6. I can vouch for these as a great entry to planar open back cans. Easy to drive, massive soundstage, great value. though I recommend anyone who buys these looks at aftermarket pads for them.
  7. one wierd thing I've read is people plugging in their gear, setting the sound to PCM and getting dolby out, but then unplugging the optical and plugging it back in and got PCM. not sure if the TV detects an optical connection and acts on it weirdly, but some people are describing that. ALso, the PCM setting may very well be per input and per app.. so try setting it with every different app open and seeing if it behaves differently. Other than that, i'm out of ideas other than completely external streaming hardware.
  8. Love the 6! Is that a bronze? I've got one on a Debut Carbon and think it's a very full and rich sounding cartridge. Could it potentially be a capacitance issue causing a bit of a mismatch between the cart and your phono preamp?
  9. Seems odd to have the PCM setting in the samsung audio settings but allow apps to override that? definitely a bug in my opinion. There's no worse sound than having dolby shoved into your PCM DAC! Might have to look at using an external player like an Nvidia Shield that would allow you do force PCM stereo downmixing to the TV via HDMI and thus only PCM will come out of the Optical port.
  10. Without a band closer to your 40hz problem spot it's probably going to do more damage than good. If you have a spare MiniDSP, try using it for EQ between the phono stage and amp. have a tweak and see what it sounds like with a few DB pulled from 40hz. Digitising the signal and using the PCs EQ to correct it seems like a bit of an excessive solution when you have the spare DSP to correct it in hardware already. That said, a decent quality ADC is significantly cheaper than the higher end DSPs.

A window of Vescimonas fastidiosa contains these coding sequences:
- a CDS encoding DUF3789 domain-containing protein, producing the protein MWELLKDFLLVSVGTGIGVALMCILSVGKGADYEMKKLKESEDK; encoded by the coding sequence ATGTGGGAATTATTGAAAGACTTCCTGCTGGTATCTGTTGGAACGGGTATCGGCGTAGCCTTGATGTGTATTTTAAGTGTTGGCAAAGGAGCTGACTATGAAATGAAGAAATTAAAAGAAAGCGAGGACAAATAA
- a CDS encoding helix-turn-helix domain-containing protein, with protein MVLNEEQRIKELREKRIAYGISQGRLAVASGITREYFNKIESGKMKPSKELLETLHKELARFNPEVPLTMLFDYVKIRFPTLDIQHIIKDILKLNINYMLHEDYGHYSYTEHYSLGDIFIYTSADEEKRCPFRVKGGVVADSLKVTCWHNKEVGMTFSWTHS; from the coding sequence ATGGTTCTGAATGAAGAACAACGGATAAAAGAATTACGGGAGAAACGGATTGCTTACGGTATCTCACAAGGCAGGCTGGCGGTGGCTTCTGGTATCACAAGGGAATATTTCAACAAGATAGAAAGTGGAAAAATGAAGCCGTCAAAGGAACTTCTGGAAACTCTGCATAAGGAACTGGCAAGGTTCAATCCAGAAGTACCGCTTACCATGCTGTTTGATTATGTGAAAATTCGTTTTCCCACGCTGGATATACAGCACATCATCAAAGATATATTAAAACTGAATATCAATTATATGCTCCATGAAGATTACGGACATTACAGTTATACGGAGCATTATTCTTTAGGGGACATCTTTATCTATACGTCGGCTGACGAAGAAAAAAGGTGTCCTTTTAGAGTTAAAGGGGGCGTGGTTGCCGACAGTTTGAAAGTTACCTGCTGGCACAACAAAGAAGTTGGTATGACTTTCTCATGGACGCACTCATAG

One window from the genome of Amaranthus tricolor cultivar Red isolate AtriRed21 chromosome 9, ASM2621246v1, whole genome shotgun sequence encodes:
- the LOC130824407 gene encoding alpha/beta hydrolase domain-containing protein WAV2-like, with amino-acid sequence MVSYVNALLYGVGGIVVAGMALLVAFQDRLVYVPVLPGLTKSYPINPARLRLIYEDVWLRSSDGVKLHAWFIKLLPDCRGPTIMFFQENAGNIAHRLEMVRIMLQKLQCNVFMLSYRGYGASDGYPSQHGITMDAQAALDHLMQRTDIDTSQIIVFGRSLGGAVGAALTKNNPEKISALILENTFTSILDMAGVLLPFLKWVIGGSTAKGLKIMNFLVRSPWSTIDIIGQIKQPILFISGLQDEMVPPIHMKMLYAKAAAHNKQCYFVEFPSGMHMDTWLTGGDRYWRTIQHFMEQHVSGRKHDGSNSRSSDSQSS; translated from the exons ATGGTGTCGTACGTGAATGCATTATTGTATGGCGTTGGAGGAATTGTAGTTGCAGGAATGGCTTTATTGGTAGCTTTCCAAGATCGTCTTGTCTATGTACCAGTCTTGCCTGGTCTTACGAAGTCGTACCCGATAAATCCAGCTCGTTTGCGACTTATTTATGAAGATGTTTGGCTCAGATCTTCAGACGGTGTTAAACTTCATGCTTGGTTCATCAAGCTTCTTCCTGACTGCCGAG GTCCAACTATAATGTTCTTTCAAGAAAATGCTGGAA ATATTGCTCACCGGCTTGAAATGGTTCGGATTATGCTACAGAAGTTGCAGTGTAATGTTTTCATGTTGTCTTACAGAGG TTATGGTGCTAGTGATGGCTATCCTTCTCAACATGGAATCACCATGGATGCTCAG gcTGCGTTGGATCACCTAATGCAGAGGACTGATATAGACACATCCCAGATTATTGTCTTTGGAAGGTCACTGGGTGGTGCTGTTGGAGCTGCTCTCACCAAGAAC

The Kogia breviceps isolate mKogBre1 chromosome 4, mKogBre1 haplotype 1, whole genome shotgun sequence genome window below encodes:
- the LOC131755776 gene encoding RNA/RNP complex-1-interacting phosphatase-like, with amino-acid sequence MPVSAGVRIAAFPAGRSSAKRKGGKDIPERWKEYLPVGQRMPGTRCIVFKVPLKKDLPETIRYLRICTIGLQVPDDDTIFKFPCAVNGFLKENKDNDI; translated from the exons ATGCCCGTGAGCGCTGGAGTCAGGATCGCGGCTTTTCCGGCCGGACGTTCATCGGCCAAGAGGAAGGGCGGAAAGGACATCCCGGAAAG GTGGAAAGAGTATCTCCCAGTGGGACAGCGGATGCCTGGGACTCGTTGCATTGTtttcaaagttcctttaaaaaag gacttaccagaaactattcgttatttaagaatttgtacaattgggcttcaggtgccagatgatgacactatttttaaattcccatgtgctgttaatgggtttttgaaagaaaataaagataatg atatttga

11. Staying purely analogue, there are equalisers designed to be as transparent as possible for studio recording and mastering, however they cost significantly more than a basic DSP box. A half decent mastering grade stereo parametric analogue EQ is around $1.5K. You could look at a basic MiniDSP box between your existing Phono stage and amp for a very flexible solution, if you're using separate pre/power (or integrated with pre/power loop connections) you could have it correct the entire system in one go. Or even cheaper, a pro grade decent quality 31 band graphic EQ would be under $300 brand new, that said, a whole 31 band EQ just to knock a few DB off the 40hz range is a bit silly. So i'd lean towards MiniDSP which at least means you can upgrade from basic EQ to full room correction just by borrowing the matching microphone and taking a few readings.
  12. The cotton is too far from any conductors to make a difference, I just like the way it looks and feels!
  13. The cable comes with a transparent sheath to show off the full silver braid, but I decided to sleeve them with cotton for a more unique look. The cable is quite attractive on it's own though.
  14. Continuing metal week with: This Godless Endeavour by Nevermore. RIP Warrell Dane. These guys were my first live concert, opened by Dungeon (who remembers Dungeon?) "To set your mind free you must first just listen, Don't waste your life on worthless hate and contradiction"